For women, it's the same rule: your tights or pantyhose should be in the same tonal range as the skirt, dress, or trousers you're wearing, or they should be the same colour as your shoes. Pretty simple, really.
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white tiger



Joined: 28 Jan 2003
Location: Seoul

PostPosted: Mon Mar 17, 2003 3:14 pm    Post subject: Reply with quote

yeah, jsut jokin' about the socks thing; but thanks for the refresher nonetheless!
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white tiger



Joined: 28 Jan 2003
Location: Seoul

PostPosted: Sat Apr 19, 2003 11:52 am    Post subject: notarization/consulate stamp; same thing? Reply with quote

well, i'm ready to send off my degree to the Korean Consulate here in Canada; only, now i'm a bit confused...does the Korean Consulate notarize the copies, or are they just putting some sort of stamp on them? does this stamp notarize them, or is that a whole other thing?
I'd read earlier someone saying they went to a lawyer to have theirs notarized; can someone please put me on the right path?
thanks!
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kylehawkins2000



Joined: 08 Apr 2003

PostPosted: Sat Apr 19, 2003 12:50 pm    Post subject: Reply with quote

I've never gotten a degree notorized. I just use the original degree. I've sent it in the mail three times now without any problems. If anything ever does happen you can get a new one issued from your University.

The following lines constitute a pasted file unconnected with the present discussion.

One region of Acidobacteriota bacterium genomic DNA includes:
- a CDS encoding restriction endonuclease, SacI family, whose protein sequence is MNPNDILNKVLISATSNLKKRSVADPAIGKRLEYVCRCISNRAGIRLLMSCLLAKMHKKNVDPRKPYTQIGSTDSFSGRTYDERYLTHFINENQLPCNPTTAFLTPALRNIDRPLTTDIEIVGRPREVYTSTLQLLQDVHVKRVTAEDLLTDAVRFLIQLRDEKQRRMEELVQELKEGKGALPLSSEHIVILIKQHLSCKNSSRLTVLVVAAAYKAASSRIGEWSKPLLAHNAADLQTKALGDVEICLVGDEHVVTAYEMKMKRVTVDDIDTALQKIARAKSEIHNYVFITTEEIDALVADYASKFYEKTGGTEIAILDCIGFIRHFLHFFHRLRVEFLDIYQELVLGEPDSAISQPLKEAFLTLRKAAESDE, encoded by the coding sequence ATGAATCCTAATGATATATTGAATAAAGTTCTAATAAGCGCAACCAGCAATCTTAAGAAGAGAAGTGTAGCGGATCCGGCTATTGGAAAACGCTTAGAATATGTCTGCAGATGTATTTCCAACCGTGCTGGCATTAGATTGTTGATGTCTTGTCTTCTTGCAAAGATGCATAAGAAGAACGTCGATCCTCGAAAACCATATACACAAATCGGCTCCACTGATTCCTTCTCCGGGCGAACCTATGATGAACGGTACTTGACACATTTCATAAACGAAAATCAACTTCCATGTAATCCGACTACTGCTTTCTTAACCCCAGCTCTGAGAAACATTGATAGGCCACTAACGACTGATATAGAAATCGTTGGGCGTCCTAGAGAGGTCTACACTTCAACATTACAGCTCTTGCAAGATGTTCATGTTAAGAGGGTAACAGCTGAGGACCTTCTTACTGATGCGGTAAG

Getting degrees notorized can be time consuming and unneccesary. If you are paranoid about sending your degree in the mail I guess you could get one notorized copy. If you have the original I don't see why you'd need any for your own records. You can use a notorized copy to send to your E2 visa sponsor (employer), then take the original with you to show to immigration for issuance of your alien registration card. I just went in, showed them my degree....they wrote done some information, and I left with the degree still in my hands 15 minutes later.
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kiddblount



Joined: 12 Mar 2003
Location: Seoul

PostPosted: Sat Apr 19, 2003 11:23 pm    Post subject: Reply with quote

i've noticed that it isn't uncommon for korean men's socks/shoes to clash . . .
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canukteacher



Joined: 21 Jan 2003
Location: Seoul, Korea

PostPosted: Tue Apr 22, 2003 11:18 pm    Post subject: Reply with quote